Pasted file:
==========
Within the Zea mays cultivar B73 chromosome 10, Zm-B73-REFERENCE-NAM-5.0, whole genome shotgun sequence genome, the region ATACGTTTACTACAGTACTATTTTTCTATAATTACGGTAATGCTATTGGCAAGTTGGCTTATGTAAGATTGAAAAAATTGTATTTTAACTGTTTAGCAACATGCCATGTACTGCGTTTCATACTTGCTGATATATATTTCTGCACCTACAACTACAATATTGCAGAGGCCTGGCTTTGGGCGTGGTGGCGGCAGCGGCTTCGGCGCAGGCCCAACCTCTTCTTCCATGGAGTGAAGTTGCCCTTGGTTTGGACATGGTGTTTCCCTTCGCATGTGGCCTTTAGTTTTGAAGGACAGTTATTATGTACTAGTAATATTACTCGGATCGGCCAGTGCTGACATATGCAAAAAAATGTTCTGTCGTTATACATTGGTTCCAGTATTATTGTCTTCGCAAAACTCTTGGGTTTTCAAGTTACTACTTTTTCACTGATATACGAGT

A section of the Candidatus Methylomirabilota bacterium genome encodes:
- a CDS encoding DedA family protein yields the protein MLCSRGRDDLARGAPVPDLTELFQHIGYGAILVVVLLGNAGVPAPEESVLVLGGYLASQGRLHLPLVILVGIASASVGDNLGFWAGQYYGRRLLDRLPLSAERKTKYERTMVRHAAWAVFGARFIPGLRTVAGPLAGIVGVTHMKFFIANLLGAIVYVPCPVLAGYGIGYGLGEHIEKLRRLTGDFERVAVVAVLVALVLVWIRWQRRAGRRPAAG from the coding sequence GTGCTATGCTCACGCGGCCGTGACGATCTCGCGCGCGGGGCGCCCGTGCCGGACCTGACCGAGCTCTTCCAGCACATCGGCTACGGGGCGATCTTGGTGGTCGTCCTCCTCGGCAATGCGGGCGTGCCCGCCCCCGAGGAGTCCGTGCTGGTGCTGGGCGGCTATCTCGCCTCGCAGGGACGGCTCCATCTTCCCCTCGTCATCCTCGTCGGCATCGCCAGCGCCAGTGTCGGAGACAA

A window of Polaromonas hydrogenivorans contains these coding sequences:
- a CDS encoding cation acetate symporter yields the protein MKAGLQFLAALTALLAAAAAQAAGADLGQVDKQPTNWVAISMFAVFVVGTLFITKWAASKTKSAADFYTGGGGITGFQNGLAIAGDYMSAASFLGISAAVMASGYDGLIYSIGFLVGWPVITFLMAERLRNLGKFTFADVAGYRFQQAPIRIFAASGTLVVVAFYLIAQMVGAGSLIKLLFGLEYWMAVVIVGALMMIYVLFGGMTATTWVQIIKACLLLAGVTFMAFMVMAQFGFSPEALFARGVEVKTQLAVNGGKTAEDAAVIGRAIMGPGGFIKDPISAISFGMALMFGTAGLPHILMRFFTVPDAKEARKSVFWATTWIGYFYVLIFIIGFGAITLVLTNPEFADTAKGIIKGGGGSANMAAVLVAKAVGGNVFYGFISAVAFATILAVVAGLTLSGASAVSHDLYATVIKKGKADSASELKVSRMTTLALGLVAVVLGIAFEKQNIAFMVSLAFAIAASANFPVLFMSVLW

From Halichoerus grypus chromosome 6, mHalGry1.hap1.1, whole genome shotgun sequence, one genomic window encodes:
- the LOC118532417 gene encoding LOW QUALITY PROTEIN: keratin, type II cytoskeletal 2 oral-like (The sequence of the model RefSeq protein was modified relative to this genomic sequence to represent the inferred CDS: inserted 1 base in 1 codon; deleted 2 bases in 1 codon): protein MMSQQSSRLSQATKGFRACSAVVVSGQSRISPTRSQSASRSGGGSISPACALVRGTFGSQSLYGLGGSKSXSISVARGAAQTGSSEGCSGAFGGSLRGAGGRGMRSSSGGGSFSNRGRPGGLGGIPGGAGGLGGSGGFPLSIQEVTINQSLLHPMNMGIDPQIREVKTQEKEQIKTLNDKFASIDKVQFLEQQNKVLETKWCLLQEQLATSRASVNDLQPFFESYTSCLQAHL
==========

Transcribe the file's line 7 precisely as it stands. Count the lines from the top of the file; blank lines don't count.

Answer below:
- the LOC118532417 gene encoding LOW QUALITY PROTEIN: keratin, type II cytoskeletal 2 oral-like (The sequence of the model RefSeq protein was modified relative to this genomic sequence to represent the inferred CDS: inserted 1 base in 1 codon; deleted 2 bases in 1 codon): protein MMSQQSSRLSQATKGFRACSAVVVSGQSRISPTRSQSASRSGGGSISPACALVRGTFGSQSLYGLGGSKSXSISVARGAAQTGSSEGCSGAFGGSLRGAGGRGMRSSSGGGSFSNRGRPGGLGGIPGGAGGLGGSGGFPLSIQEVTINQSLLHPMNMGIDPQIREVKTQEKEQIKTLNDKFASIDKVQFLEQQNKVLETKWCLLQEQLATSRASVNDLQPFFESYTSCLQAHL